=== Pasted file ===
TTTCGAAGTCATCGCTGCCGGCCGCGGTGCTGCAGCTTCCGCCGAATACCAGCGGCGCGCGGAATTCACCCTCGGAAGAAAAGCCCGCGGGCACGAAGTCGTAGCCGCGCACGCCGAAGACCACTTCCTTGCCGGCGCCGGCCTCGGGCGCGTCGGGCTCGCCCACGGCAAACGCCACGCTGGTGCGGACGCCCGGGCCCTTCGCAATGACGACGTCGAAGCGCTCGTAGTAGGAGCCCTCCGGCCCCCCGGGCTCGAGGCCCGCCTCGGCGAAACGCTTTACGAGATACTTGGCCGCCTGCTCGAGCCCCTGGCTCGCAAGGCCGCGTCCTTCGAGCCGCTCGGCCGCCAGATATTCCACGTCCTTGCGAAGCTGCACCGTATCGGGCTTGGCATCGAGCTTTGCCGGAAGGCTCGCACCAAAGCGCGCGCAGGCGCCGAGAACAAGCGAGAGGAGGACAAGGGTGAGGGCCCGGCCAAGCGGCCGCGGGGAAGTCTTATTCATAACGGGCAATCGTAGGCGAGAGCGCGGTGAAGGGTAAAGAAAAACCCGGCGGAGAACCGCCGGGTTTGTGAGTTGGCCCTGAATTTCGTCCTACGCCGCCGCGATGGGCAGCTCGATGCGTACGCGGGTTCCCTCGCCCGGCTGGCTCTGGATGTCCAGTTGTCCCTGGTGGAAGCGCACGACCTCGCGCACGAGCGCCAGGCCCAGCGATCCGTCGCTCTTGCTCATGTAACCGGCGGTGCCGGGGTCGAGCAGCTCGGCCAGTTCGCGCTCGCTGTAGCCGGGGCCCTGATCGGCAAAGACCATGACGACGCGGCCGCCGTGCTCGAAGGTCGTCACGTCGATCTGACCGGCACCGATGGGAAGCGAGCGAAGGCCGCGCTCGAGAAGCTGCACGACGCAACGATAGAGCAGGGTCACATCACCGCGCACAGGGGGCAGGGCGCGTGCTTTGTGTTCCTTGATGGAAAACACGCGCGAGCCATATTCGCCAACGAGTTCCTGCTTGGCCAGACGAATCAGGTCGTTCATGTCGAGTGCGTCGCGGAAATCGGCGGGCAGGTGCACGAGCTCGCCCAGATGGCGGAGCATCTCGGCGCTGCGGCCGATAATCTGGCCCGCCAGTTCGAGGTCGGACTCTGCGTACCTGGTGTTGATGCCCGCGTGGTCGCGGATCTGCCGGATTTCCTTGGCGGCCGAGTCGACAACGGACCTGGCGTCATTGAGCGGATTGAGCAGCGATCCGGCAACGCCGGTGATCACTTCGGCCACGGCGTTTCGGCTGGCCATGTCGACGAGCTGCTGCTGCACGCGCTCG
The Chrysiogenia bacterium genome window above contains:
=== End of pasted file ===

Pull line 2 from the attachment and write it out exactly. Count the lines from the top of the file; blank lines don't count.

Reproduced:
The Chrysiogenia bacterium genome window above contains: